- They belittle or put down your accomplishments.
- They make you feel incapable of making decisions.
- They use threats or intimidation to gain compliance.
- Abusers blame you for how they act or feel.
- After a fight, they bar you from leaving the house or leaving you somewhere to “teach you a lesson.”
- They accuse you of having an affair.
Physical and sexual abuse:
- Abusers pressure you into sexual activity.
- They physically mistreat you through hitting, pinching, and other physically hurtful actions, including throwing things at you.
- They may check on you (through calls or physical appearance) to ensure your location is where you said you would be.
- They steal your money or keep your cash and credit cards away from you.
- They do not give money for your basic needs. If they put you on an allowance, you need to account for every cent you spend.
- Abusers stop you from spending time with family members or friends.
- They threaten to hurt or kill you or someone close to you.
Abusive people usually go through a cycle of threatening violence, committing the action, apologising with a promise to change, and making violent threats again.
Factors Behind Abusive Behaviour
Individuals learn abusive behaviour. People who grew up in families where someone was abusive can exhibit the same behaviour in their adulthood.
Perpetrators of abuse also act the way they do due to the following beliefs:
- They believe in their right to behave in whatever way they like while at home.
- They believe that anger and violence are necessary to keep things in order within the family.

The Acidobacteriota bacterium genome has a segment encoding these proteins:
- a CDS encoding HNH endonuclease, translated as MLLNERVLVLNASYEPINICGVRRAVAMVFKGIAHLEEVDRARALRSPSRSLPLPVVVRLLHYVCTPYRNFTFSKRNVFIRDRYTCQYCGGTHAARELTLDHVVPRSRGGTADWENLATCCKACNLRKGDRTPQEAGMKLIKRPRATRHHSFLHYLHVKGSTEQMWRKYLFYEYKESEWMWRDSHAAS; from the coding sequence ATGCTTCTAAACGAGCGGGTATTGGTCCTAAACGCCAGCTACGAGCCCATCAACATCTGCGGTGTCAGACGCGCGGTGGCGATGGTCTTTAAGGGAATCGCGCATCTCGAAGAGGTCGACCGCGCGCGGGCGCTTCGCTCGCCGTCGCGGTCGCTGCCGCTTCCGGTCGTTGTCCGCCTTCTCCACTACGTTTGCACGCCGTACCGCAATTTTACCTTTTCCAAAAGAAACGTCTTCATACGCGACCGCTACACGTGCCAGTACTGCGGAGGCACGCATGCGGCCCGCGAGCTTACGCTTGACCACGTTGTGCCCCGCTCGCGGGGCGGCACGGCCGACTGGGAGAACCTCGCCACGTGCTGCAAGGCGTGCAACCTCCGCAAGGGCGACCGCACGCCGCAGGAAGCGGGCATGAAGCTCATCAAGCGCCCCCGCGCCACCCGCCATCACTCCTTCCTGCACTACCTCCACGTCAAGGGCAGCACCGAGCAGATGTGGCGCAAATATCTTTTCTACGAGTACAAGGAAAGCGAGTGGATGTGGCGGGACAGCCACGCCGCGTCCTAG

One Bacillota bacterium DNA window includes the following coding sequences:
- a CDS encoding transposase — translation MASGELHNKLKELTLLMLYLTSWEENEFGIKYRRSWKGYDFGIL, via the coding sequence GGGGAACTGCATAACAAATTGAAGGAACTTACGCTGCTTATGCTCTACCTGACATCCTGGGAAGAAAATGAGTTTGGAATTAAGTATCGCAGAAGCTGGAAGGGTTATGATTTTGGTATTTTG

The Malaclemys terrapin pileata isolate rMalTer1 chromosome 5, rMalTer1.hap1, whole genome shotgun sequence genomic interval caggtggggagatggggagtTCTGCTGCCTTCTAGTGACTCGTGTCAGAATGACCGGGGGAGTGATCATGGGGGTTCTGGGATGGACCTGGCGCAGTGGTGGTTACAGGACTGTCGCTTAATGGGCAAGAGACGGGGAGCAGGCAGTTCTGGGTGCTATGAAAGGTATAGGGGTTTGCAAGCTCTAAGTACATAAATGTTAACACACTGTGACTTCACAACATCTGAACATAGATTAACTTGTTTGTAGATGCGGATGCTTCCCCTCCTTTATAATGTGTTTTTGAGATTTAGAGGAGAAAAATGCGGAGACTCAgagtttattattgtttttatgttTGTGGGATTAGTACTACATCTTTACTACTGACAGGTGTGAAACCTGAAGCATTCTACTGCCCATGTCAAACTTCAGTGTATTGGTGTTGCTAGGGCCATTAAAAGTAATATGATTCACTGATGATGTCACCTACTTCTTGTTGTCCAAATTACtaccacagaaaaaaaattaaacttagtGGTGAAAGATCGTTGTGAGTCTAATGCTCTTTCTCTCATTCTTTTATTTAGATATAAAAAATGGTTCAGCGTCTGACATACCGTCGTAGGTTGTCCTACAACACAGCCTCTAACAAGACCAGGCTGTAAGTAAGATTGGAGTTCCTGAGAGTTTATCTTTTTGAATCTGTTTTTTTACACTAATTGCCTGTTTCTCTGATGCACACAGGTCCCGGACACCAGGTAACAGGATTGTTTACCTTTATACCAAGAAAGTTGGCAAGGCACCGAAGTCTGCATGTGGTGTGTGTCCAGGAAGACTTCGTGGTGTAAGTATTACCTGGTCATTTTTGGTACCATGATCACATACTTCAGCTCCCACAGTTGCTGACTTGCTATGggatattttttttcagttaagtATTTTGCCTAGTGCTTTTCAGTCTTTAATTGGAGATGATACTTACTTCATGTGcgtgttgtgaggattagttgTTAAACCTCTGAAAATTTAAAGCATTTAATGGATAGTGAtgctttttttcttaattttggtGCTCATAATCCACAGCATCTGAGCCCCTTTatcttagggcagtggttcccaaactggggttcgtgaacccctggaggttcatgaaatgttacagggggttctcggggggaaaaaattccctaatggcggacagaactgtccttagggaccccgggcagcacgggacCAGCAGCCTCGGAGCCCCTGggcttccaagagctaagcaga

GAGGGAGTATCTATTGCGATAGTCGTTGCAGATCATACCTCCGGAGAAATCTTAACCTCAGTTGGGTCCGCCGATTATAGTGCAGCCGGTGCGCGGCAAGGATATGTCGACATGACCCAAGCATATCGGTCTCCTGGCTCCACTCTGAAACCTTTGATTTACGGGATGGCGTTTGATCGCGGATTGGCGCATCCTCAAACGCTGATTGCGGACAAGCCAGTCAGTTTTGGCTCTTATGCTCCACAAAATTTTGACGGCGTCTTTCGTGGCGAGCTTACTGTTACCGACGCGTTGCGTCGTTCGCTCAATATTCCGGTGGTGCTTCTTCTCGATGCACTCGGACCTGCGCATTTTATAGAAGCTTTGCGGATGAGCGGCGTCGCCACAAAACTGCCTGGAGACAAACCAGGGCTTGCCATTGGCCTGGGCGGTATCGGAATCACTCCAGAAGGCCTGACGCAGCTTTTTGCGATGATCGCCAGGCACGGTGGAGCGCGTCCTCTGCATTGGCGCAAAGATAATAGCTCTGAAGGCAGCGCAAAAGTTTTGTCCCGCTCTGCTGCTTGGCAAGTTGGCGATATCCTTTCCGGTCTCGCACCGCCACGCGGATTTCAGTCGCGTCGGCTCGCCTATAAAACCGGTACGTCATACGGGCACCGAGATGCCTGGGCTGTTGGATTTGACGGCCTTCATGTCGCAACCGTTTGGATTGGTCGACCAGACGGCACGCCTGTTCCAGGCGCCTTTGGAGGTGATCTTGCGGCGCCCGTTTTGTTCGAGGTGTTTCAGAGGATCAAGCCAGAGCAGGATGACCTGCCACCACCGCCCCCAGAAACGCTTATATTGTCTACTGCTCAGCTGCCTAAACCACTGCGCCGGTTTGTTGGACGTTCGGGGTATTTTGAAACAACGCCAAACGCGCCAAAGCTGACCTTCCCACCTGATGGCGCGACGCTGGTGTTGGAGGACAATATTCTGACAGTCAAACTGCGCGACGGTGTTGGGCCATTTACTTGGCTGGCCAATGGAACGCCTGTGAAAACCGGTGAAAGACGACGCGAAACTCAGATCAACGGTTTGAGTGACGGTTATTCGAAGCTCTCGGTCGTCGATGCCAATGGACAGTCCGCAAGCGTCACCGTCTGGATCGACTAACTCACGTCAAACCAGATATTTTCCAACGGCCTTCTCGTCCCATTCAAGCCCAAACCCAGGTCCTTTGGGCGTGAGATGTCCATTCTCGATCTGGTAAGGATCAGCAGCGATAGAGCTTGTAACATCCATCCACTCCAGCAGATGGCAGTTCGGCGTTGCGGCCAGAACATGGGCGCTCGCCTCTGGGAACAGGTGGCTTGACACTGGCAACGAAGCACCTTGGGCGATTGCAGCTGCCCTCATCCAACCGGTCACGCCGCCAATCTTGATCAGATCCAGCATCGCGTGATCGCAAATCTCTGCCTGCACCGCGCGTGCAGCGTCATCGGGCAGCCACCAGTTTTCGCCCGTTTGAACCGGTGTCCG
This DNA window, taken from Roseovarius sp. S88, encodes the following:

- They believe that “real men” should be tough and in control of decision-making, such as household spending.
- They blame you, alcohol, or stress for provoking them to anger or violence.
- They believe in their entitlement to sex from their partner.
Effects of Domestic Violence in the Home
Children are most affected when they live in a home where domestic violence happens. Some of these emotional and social effects include:
- A higher risk of depression, severe anxiety, and post-traumatic stress disorder in which children are prone to experience nightmares, sleeping, difficulties, and self-enactment of abuse incidents
- Learning difficulties (including poor concentration)
- Limited social skills
- Displays of aggressive, risky, or delinquent behaviour
Moreover, children witnessing abuse can affect their physical health as the stress can cause headaches and stomach pains. Parenting plays an important role in both the mental and physical wellbeing of a child. It’s a must to know the fundamentals to provide safe space for children. Visit Motherhood Community for parenting advice.
Violent homes also make children vulnerable to peer pressure, unsafe sexual behaviour, and drug misuse as they seek an outlet to escape their stressful environments.
- Intimate partner violence
- Facts and figures: Ending violence against women
- Domestic Violence Against Men—Prevalence and Risk Factors
- Domestic Violence
- How Long Can You Go to Jail for Domestic Violence?
- Violence Against Women and Men: Domestic Violence in India
- Domestic Violence Against Men in India: A Serious Issue
- Family Violence Explained
- Domestic Abuse
- Domestic violence against women: Recognize patterns, seek help
- Why Do People Abuse
- The Long-Term Effects of Domestic Violence on Children
- How Domestic Violence May Affect Children
- Helping a Friend Who May be a Victim of Abuse
- Domestic violence against women: Recognize patterns, seek help